“It spread like wildfire,” Blair said. “We’re giving people a way to engage their faith in a meaningful way.”

And letting them rock out at the same time.

This week we will start a three part or four part series on U2, God and Faith.

The Gospel According to U2

Image by Dave Long 2009 U2 360 Tour Tampa Florida We had talked about starting a U2 book Club. We thought we would select the first book and see if we have an interest. We will have a link for threading the conversation. If you don’t have a copy of our first selection you can pick up a copy via the enclosed link.

We Get to Carry Each Other: The Gospel according to U2 (Gospel According to U2)

The title of Greg Garrett’s book about the spiritual side of Bono and U2 proclaims his central argument from the front cover. The book is called We Get to Carry Each Other: The Gospel According to U2.

Do you know those famous words?

Rolling Stone ranks “One” (the song in which this line appears) as No. 36 among the 500 Greatest Songs of All Time. It was released way back in the early 1990s, when the band was at a crossroads and nearly broke up. Depending on your age, you might recall the more recent Mary J. Blige version of the song, which also was a hit.

The words that end the song — which prompt men and women around the world to “sing along” — are:

One love, one blood, one life. 
You got to do what you should. 
One life with each other: sisters, brothers.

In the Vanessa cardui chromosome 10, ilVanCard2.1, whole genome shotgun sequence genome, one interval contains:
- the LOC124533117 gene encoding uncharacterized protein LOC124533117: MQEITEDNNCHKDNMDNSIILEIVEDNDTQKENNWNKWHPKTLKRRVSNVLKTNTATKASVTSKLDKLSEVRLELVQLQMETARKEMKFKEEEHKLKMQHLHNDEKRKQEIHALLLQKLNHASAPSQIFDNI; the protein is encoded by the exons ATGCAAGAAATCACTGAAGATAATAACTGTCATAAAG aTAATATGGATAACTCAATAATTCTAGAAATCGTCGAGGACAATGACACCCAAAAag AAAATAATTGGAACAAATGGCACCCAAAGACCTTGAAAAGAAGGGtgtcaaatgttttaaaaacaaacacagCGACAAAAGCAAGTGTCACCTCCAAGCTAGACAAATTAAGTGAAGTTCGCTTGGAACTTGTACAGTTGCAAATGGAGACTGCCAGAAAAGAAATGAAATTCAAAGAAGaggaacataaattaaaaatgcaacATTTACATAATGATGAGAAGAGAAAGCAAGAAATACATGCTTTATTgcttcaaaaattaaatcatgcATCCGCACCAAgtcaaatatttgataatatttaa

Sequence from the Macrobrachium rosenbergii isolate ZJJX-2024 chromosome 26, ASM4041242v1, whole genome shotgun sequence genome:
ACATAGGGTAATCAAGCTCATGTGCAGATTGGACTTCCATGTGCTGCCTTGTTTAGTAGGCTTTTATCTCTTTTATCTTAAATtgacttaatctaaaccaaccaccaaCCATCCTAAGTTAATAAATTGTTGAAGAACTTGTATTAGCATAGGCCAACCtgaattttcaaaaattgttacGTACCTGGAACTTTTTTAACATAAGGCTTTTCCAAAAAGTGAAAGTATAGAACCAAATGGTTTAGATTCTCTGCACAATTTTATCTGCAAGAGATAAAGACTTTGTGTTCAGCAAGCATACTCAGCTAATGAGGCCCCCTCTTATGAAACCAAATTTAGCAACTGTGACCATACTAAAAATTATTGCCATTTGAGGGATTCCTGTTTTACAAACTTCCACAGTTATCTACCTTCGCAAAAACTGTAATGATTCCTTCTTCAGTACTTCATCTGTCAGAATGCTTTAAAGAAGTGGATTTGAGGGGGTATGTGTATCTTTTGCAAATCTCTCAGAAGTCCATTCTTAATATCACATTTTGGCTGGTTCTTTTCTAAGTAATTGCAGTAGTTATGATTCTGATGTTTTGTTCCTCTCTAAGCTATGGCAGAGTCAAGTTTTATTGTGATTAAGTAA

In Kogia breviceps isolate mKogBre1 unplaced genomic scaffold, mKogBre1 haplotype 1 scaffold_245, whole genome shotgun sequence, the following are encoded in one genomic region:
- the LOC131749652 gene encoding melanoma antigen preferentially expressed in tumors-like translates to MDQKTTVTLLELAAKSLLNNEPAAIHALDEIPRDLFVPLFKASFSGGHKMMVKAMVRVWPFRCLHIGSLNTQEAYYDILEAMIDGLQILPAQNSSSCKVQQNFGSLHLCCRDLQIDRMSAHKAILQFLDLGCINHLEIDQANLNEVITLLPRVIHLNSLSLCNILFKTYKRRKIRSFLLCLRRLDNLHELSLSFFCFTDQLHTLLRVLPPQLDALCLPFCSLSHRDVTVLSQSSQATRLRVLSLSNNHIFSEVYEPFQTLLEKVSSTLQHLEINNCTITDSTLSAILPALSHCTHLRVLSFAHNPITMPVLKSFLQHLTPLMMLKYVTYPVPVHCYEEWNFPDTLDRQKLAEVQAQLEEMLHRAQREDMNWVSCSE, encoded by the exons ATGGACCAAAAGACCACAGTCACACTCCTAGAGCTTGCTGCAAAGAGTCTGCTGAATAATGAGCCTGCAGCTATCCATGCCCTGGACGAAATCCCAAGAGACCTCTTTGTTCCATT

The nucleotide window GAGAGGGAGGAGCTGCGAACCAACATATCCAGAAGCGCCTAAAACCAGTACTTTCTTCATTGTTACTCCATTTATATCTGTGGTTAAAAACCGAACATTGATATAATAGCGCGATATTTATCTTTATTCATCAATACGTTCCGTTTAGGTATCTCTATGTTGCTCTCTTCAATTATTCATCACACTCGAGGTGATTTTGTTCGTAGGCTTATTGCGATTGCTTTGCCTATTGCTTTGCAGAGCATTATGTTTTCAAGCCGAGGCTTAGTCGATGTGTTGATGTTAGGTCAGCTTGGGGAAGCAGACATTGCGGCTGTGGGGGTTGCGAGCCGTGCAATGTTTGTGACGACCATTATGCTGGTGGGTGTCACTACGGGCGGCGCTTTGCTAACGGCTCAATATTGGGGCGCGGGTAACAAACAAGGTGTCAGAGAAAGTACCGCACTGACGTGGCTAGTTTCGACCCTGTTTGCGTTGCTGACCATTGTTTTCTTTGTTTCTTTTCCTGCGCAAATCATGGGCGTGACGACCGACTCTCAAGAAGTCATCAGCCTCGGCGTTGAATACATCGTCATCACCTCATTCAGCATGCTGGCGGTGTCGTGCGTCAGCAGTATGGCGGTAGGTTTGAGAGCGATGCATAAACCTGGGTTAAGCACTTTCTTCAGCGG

One life, but we’re not the same. 
We get to carry each other. 
Carry each other. 
One, one.

And, in singing along, we’re essentially joining in a global hymn, Greg argues. He writes, “The meaning of life, U2 ultimately reminds us, is not in how much gold you pile up, how many mansions you build, how many people you can order around, or even how loudly and devoutly you pray and proclaim your salvation. It is in what we get to do for each other. 
“This is U2’s faithful message to the world.”
 Did you catch that key phrase, “get to,” in the lyrics and in Greg’s book? That phrase means that it’s one of life’s great privileges that we get to help each other. Wow! That’s a sermon that’ll snap your head around, if you stop to listen to the lyrics!

Our spiritual mission doesn’t lie in graciously deciding that we’ll donate a little bit of money or expend a little effort on behalf of the needy — when it’s convenient for us. No. The orientation here is waking up in the morning and feeling thankful that we get to help out wherever we can.

CONVERSATION WITH GREG GARRETT ON U2:

DAVID: We’ve told readers about your work before, Greg — especially your earlier book on the spiritual lessons of comic book super heroes. You’re always drawing creative connections between spirituality and popular culture. Tell us what you do for a living - beyond writing books.

GREG: I am professor of English at Baylor University and I’m writer in residence at the Episcopal Seminary of the Southwest in Austin and I’m a licensed lay preacher in the Episcopal Church. Mostly, I’m known as a writer and a teacher.

DAVID: We should explain to readers that, in addition to attending U2 concerts and following the band’s work over the years — you once had an opportunity to sit down with these guys and interview them.

GREG: I did. It was back in the days when I was a rock journalist. I interviewed them after they had recorded their second album.

DAVID: These guys are not card-carrying members of any particular religious group, are they? They’re not regularly practicing Catholics, for example.

GREG: No, they absolutely are not. The interesting thing for many of your readers is that they have been people of faith — but outside of almost any organized religious tradition for more than 30 years.